'Android will not change the mobile market'

Symbian compares Google's plans to the common cold

Google's Android platform won't have the same impact on the mobile industry as Google had on the web when it launched 10 years ago. So predicts John Forsyth, vice president of strategy at rival OS developer Symbian.

Google's lack of experience in the mobile market means that Android won't change the mobile world in the same way Google shaped the internet, Forsyth told BBC News.

"We've seen it all before"

"Making a mobile operating system is a very specialised form of rocket science," Forsyth said. "It's not search rocket science."

Forsyth continued, saying Symbian has seen it all before. "About every three months this year there has been a mobile Linux initiative of some sort launched.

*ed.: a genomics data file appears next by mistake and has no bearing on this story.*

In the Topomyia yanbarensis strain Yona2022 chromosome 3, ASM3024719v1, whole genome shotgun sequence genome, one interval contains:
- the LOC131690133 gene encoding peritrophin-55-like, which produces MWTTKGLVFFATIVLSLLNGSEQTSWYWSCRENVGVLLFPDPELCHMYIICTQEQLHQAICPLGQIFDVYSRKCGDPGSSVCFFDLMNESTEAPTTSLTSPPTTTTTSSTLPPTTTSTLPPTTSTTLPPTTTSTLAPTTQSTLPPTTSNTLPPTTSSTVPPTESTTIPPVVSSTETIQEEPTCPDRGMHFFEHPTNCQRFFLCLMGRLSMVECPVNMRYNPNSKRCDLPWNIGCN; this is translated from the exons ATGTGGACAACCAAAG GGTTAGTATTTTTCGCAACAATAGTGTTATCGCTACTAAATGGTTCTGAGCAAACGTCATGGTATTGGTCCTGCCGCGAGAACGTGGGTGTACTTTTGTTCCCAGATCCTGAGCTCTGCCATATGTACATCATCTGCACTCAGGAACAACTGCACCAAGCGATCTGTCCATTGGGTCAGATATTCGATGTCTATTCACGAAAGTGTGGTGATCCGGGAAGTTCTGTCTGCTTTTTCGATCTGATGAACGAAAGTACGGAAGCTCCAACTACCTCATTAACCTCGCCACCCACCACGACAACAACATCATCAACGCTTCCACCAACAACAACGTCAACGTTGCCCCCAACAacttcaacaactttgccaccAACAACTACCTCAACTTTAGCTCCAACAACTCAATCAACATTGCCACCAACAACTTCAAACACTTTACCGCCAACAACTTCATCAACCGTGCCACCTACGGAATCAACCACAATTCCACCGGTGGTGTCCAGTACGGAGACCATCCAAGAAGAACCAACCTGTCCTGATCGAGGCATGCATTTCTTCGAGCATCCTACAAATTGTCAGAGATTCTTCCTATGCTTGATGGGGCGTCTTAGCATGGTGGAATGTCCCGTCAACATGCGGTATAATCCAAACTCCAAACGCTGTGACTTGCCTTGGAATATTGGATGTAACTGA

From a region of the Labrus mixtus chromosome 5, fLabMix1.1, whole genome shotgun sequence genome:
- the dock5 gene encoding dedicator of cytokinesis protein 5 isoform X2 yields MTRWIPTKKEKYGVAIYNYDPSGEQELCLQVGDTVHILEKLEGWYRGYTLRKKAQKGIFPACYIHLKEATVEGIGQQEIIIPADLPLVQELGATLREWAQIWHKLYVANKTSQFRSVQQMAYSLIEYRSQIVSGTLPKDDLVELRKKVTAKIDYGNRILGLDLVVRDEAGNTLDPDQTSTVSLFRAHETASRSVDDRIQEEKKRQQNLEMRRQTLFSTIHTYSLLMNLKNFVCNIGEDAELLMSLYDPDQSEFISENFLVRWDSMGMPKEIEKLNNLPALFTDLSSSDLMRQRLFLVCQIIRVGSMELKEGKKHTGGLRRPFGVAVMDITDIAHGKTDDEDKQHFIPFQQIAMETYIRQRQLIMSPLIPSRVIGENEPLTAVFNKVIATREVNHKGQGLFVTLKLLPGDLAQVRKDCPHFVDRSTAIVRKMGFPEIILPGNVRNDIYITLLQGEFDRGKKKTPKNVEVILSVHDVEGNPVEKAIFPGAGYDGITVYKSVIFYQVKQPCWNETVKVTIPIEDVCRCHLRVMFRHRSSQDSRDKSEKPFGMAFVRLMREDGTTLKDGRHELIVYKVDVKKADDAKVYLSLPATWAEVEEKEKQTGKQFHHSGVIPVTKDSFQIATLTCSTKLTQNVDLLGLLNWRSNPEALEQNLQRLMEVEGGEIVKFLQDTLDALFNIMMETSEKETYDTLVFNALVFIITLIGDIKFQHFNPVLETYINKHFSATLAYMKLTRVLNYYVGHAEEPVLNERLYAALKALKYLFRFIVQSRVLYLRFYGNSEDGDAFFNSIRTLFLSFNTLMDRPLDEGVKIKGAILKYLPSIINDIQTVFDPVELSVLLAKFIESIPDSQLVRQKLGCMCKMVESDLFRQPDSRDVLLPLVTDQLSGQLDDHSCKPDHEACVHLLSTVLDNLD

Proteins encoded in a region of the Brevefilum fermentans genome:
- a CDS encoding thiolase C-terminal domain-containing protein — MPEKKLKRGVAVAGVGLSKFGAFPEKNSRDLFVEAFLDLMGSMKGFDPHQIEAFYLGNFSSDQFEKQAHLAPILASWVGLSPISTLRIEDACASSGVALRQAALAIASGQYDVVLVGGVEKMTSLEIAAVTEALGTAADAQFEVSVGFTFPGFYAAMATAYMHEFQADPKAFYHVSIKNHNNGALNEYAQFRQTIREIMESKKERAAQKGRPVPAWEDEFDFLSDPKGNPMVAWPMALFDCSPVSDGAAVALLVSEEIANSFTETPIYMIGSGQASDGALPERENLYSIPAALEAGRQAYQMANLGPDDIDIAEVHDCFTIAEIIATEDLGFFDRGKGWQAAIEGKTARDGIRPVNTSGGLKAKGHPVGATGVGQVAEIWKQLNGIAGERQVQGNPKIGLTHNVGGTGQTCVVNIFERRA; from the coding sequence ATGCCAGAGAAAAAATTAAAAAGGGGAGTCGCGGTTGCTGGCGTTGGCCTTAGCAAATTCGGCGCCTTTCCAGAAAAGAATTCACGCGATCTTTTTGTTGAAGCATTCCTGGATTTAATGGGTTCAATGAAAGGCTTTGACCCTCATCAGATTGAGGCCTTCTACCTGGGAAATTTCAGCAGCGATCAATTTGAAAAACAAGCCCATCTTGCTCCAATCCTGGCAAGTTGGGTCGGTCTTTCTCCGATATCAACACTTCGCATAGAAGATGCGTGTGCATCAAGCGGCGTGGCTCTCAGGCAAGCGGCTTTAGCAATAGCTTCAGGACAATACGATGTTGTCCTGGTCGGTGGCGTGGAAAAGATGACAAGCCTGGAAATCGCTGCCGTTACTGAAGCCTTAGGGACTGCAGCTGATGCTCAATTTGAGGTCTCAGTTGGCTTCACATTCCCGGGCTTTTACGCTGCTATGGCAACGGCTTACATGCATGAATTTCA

"It's a bit like the common cold. It keeps coming round and then we go back to business. We don't participate in these, full stop. We make our own platform and we are focused on driving that into the mobile phone market at large ever more aggressively," he said.

Symbian's operating system is currently powering some 165 million handsets - around three quarters of all smartphones.

Google's newly launched Open Handset Alliance brings together 34 mobile phone firms to develop Android, an open platform for mobile phones.

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